Larisa wiped tearful eyes. “I read on Telegram he was arrested for protesting mobilization and sent to the front.”
Anzhela shook her head. “That’s so wrong. He’s not a soldier.” She clasped her hands to her head. “I can’t kill him. I’ve already blood on my hands. Why can’t it be Putin’s.”
Monday, December 19th – Chayka Air, Cold Lake, Canada
The main hanger was transformed for this crucial fundraising event. Photos from Ukraine, from proud defenders to precious land, lined the walls. Among them the Night Witches, their jets, and ground staff. If supporters wondered where their aid was going, here was a photographic record.
Above was the Polikarpov U-2 flown to freedom by the Chayka sisters in 1944 – the iconic biplane of the original Night Witches.
Kalyna turned to her husband Leonid Sokol, saying, “Our eldest Aliona has excelled herself organizing tonight’s fundraiser.”
“I said she had your PR talent. Expect to raise another million tonight.”
From a dais at one side, Aliona addressed the gathering.
“Before we eat a traditional Ukrainian meal, I would like you to watch a documentary about the Russian Invasion and our reborn Night Witches – Nochnyye Vedmy.”
Even though she’d been in Ukraine since early March, and seen the team making the film, Kalyna was always moved reliving events and seeing departed sisters… like Ksenia. Looking at the guests, she knew the documentary touched them too.
After it concluded, Aliona said, “While you’re enjoying your meal, study the sheet on your table listing the items Ukraine need this winter. Many like warm gloves are things we take for granted as Canadians, when winter temperatures fall as low over there.”
She paused, and everyone looked at their lists.
“Now consider what you can spare this holiday season to donate to their struggle for their freedom… for ours. Whether it’s money for blankets or a jet, no sacrifice goes unseen. We thank you.”
The Cold Lake Garrison Commander opposite Kalyna leant forwards. “Major Chayka, as you’re serving with the Ukrainian Air Force, I must ask a question before I give my speech. By my count your squadron is five jets short if every trainee qualifies—”
“—and all six recovered wrecks become spare parts. Correct. The UAF who insists on giving us dangerous night missions wont supply new planes, even MiGs.”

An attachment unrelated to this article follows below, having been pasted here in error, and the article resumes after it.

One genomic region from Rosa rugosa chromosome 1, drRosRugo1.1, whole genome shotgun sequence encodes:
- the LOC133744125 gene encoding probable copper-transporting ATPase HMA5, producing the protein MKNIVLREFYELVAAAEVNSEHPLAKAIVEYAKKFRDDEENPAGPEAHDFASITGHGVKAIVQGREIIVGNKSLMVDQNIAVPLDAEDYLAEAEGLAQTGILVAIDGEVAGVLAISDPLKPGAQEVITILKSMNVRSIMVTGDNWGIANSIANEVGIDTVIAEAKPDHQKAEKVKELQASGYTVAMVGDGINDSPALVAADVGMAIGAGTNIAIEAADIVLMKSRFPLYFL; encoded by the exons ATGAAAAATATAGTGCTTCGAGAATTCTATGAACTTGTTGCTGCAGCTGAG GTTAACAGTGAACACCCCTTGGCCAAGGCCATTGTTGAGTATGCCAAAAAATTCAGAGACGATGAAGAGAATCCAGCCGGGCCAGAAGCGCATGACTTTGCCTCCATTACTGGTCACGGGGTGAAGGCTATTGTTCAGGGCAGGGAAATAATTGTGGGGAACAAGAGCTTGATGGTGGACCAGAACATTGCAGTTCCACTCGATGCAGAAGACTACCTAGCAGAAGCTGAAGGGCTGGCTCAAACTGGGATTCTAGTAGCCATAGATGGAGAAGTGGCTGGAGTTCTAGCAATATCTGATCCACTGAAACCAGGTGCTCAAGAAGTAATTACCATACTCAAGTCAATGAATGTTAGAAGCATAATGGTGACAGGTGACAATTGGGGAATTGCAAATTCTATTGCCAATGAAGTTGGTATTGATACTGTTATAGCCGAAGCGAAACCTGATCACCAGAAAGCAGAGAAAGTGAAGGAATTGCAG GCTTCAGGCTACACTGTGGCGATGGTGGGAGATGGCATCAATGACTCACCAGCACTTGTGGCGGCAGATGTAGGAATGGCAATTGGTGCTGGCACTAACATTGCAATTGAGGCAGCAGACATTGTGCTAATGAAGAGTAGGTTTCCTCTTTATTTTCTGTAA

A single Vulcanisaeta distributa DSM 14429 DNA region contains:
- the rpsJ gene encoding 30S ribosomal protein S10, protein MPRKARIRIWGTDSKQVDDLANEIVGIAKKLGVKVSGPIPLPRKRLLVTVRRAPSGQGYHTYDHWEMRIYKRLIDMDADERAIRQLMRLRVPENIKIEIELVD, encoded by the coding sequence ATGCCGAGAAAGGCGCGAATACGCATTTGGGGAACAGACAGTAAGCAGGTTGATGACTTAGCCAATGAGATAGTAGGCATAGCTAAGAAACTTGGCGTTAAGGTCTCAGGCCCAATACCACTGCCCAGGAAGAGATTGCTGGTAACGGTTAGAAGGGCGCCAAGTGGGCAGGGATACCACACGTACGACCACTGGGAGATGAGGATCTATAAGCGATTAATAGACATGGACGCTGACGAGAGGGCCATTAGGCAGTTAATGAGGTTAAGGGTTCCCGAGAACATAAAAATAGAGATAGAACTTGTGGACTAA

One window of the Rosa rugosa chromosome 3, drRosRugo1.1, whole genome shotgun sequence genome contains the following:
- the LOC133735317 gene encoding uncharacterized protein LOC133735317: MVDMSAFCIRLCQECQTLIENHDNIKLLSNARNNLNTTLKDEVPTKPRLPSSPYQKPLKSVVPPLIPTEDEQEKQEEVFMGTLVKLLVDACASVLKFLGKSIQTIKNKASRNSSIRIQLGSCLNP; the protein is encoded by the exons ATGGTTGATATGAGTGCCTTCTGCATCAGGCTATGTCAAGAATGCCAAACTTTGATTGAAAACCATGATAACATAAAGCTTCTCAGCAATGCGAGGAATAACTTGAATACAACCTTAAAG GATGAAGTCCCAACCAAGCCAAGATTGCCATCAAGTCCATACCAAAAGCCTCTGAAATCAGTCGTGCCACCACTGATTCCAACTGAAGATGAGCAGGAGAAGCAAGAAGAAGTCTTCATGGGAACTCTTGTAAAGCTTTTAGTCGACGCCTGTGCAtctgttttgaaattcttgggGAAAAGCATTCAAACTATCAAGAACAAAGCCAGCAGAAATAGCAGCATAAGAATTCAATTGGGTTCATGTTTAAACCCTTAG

“Do you prefer Hornets or Gripens?”
“Gripens suit Ukraine’s situation best. But it’s unlikely Sweden will give us more unless that gives them an advantage over Russia.’’
“Okay. I can work with that for now.”
The commander then talked with his deputy, while studying the donation list.
“Yoi made a good impression on him, lyuba,” said Leonid. ”As you did with me… in a different way, the first time ever I kissed your mouth. As I felt the earth move in my hand.”
He held her close, ignoring others. Kissing her deeply.
“And your trembling heart was there at my command, yagudka.”
As coffee was served, Aliona welcomed the Cold Lake Garrison Commander to speak.
He expressed his pride at being amongst so many brave people, especially the refugees, and those who were helping them settle in Canada.
He praised the documentary, adding, “All those associated with what Chayka Air are doing for Ukraine deserve gratitude. However, we all know more is needed.
“Please, give generously… as I and my fellow officers here will be doing, We can’t donate fighter jets, but we can ensure the Canadian Armed Forces pledges to fill the shortfall of the Night Witches squadron. Slava Ukrayini.”
Everyone clapped, then repeated the battle cry.
The commander approached Vasy and her husband Marko.
“Major and Mr Holub, may I join you, please?”
“Of course,” said Vasy. “We welcome whatever CAF can provide. Can they really fill our shortfall this winter?”
“When I report what you’ve achieved, Hornets will be found. CAF has been pledged to helping Ukraine since 2014… not just in military aid, but also humanitarian. Your help mirrors that and continues to.”
“We have to,” said Marko. “The war will end with our victory. But the recovery will be traumatic and long.”
“Have you made plans beyond the peace?”
“The immediate medical needs,” said Vasy. “More accessible health services for survivors, especially of sexual-based violence. As an all-women squadron we’ve learnt a lot about what remains buried.”
“The commander stood and exchanged salutes with Vasy, then joined his fellow officers.
Marko kissed his wife, long and tearfully.
“I don’t ever want to let you go… not now, not the first time I saw your face.:
“Nor I. The first time ever I felt your heart so close to mine and knew our joy would fill the earth.”
“And would last ’til the end of time, moya dusha.”
1229 words FCA
As promised I wrote Act 3 after posting this Flash. Link to next Part: